Published October 30, 2020
You'd think that Indonesian artist Uji ‘Hahan’ Handoko Eko Saputro was just another painter-cum-hypebeast, but behind Hahan's explosive cartoonish pop imagery is his true medium, the art market, and the money-oriented religion of art. Oftentimes, his works are both a critique and are complicit with the structures and mechanisms of the commercial art world. His themes include the success and rejection, the expanding global art world, and other driving forces behind art's trinity of the collector, the gallery, and the artist.
In his work "Silent Operation: Sign study based on the formula of contemporary (visual) art 2018–19," an installation of neon signs done in collaboration with fellow Indonesian artist Kusuma, Hahan turns his analysis of the art world into a game. The viewer navigates the signs for the right path to succeed as a contemporary artist, only to find that it’s a complicated balancing act of endless relationships.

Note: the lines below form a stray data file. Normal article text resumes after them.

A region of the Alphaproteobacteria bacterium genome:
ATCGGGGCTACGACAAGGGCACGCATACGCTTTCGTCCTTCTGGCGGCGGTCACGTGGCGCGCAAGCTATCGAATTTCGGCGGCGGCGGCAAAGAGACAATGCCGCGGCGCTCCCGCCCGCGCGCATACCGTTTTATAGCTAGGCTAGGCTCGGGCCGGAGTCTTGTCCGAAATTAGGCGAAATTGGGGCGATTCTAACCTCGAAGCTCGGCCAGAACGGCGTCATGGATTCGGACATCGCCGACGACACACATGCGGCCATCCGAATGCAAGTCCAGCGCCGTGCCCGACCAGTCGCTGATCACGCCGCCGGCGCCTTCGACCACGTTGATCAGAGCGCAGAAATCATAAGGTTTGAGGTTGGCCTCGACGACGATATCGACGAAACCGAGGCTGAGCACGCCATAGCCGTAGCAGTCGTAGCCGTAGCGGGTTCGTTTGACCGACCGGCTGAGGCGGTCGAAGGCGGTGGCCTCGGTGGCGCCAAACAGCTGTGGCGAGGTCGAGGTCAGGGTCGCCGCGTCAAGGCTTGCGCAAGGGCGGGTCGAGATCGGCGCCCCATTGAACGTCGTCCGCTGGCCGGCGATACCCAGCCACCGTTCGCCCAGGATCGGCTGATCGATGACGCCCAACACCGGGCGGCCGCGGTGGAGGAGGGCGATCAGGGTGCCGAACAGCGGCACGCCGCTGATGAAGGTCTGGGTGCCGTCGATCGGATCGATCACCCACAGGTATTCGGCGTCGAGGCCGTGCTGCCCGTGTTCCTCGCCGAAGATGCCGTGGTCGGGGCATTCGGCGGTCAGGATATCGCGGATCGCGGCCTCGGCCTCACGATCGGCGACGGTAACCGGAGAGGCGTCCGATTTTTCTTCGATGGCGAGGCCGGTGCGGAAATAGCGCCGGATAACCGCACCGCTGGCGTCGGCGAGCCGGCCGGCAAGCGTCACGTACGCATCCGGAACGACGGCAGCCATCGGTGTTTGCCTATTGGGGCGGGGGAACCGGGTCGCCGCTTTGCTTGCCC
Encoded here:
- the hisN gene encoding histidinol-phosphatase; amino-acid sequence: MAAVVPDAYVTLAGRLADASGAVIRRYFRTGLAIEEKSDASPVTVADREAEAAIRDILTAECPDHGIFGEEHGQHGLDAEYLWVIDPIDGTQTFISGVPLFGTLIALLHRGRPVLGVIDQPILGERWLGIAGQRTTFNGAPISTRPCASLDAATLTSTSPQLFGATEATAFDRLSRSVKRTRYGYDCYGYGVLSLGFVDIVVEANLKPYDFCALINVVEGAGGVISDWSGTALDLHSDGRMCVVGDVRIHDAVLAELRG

In 2017's "Speculative Entertainment No. 1," Hahan effectively hacks the art market and makes the art fair his medium with a performance that involves dividing his large acrylic painting into 2,002 pieces and auctioning off each. Beginning with a master of ceremonies hyping up audience bids, assistants sliced into the painting and presented pieces on silver platters with certificates of authenticity to buyers. Hahan bypasses and satirizes the VIP exclusivity of big-time collectors, making his art affordable at the price of an art fair ticket, even encouraging buyers to participate in the secondary market.
In 2014-2015's "Young speculative wanderers," synthetic polymer paintings on canvas are held up by life-size polyester resin sculptures, figures based on myth. Hahan presents absurd and dream-like cartoons, the art market and the artist's journey as religious tableaus.
Hahan has participated in several group exhibitions in his own country and abroad. He has had solo shows in Indonesia, the Philippines, Singapore, Australia, and Germany. His art works are collected by several art museums.